The Role of the Press in the Mathematics and Numeracy Debate

How can the press be more constructive in the way they present critical issues in education and training particularly, for our purpose, those associated with mathematics and numeracy? A good example of how most of the press communicate important topics is the annual frenzy around GCE ‘A’ and GCSE results. They go over the top with issues about grade inflation, the excellence of public schools over the state system, social deprivation and watered down syllabuses etc. This is so damaging, making many of the students feel guilty and that their efforts have not being recognised. Clearly there are major issues associated with the current examination system including the fact that a number of examining bodies see themselves as hardnosed businesses rather than part of the more public spirited education and pedagogic process, but that is for another time.

The publication of the OECD 2009 (PISA) report and the subsequent coverage in the press again highlights many of the concerns I have about this important topic. The figures should not come as any real surprise to informed individuals who have followed the decline in education and training standards in Britain over the past few decades. PISA shows that in 2009 Britain was ranked 16th in science, 25th in reading, 28th for mathematics compared with the respective figures in 2000 of 4th, 7th, and 8th. Immediately the press picked up the political elements with each respective party putting its own spin on the figures. The pendulum politics kicked in with the usual vacuous statements from Labour that the extra £30 billion spend during their period in government had brought improvements but there was ‘still some room for improvement’! The coalition government just made political capital out of the figures, stating their future plans to privatise schools, give parents and organisations an opportunity to open schools and create more academies – many of which are highly questionable. Surely education is too important to be a political football? The problems faced by this country are very serious as we are now in absolute decline after many years of relative decline when compared with other countries. Politics and politicians have a lot to answer for! What is needed is a cross party consensus on education and training policy.

Enough of politics, so how should the press handle the issues of poor achievement in mathematics and numeracy? Firstly they should accept that there is a real problem and it has been around for a long time and then systematically and carefully begin to highlight and explore ways that inform the public. Less eye grabbing tabloid headlines but a long term serious and reasoned debate about the important issues associated with these subjects and not just at the time of the publication of the results or the PISA reports.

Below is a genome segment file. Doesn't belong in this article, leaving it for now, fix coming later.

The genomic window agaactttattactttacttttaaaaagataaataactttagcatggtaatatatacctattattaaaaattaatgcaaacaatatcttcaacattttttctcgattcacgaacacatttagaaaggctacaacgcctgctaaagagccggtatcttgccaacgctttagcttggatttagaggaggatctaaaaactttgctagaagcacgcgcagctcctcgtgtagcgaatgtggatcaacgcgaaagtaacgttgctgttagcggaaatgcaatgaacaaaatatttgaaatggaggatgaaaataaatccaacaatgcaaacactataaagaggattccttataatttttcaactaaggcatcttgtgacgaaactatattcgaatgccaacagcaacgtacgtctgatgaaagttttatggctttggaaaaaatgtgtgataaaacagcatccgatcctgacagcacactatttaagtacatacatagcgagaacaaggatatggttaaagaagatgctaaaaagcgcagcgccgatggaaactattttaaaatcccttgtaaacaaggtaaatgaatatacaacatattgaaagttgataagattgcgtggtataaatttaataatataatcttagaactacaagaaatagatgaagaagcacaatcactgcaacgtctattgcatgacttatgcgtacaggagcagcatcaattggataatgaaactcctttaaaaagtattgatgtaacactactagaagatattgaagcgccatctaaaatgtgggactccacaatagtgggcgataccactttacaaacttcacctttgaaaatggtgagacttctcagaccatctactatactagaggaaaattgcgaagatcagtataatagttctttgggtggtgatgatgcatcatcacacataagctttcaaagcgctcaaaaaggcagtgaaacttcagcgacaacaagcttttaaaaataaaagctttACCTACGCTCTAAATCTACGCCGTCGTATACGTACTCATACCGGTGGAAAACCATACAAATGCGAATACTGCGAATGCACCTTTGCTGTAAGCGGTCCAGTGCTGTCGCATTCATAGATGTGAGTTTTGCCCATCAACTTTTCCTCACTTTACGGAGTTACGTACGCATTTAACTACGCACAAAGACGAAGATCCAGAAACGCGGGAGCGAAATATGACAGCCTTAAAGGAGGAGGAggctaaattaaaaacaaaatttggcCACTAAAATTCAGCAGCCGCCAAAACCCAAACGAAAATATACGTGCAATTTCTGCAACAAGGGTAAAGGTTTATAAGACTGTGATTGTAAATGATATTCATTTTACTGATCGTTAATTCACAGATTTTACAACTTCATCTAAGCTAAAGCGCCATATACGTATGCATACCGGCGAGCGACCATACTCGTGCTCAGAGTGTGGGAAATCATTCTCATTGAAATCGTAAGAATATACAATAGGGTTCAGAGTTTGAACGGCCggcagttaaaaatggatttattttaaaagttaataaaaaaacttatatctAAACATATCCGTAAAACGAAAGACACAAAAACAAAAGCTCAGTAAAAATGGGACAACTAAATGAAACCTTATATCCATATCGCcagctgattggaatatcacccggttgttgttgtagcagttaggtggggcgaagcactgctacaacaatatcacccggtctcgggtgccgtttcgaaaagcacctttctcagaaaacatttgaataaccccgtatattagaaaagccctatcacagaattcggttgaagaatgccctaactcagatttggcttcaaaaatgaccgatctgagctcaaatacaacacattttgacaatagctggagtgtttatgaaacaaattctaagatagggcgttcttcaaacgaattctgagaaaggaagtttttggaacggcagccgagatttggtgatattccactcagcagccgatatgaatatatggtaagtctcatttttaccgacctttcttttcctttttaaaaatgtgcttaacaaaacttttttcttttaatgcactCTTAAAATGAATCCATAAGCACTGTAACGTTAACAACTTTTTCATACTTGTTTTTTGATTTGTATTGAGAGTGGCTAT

The press made much of the countries which had performed better than us and particularly those that had overtaken us over the past decade. This as a factual statement was useful but what then needed to be asked was why. A number mentioned that many of the countries had a hard work ethic/culture whilst others emphasised that many used very traditional methods of rote learning, again interesting but what is now needed is an informed debate about the relative merits of the whole range of learning and teaching techniques not making ill judged or misinformed statements. There seems to be a tradition in this country to rubbish rote/ repetitious learning recalling the bad old days. If the teaching is inspired and motivating there is still a role for rote learning. After all many experts agree that to create numerical and mathematical capability in people the earlier you start the better by laying the foundation of number and number manipulation. What was wrong earlier was the use of rigid and mechanical ways of teaching which in many cases established good recall facility but no real understanding. Also the approach failed to build on the foundations laid and transfer that knowledge to new and more complex contexts and concepts. The foundations of learning are critical in all subjects and to coin an expression ‘foundations are invisible they are, as a result, as soon forgotten’. Many researchers and commentators on mathematics have stressed the importance of the ability to understand and handle numbers early on and stressed the essential need to link recall with understanding. Good teaching tackles the why and not just the how i.e. links the recall with the understanding and transferability skills. Good developed memory skills still have a place but not in isolation. With this background rationale, the PISA findings and others can be used by the press to convey how other countries manage their education systems particularly at the early stages and then discuss how these approaches may help this country tackle the problem. The press and indeed the media could play a very important part in this critically important issue.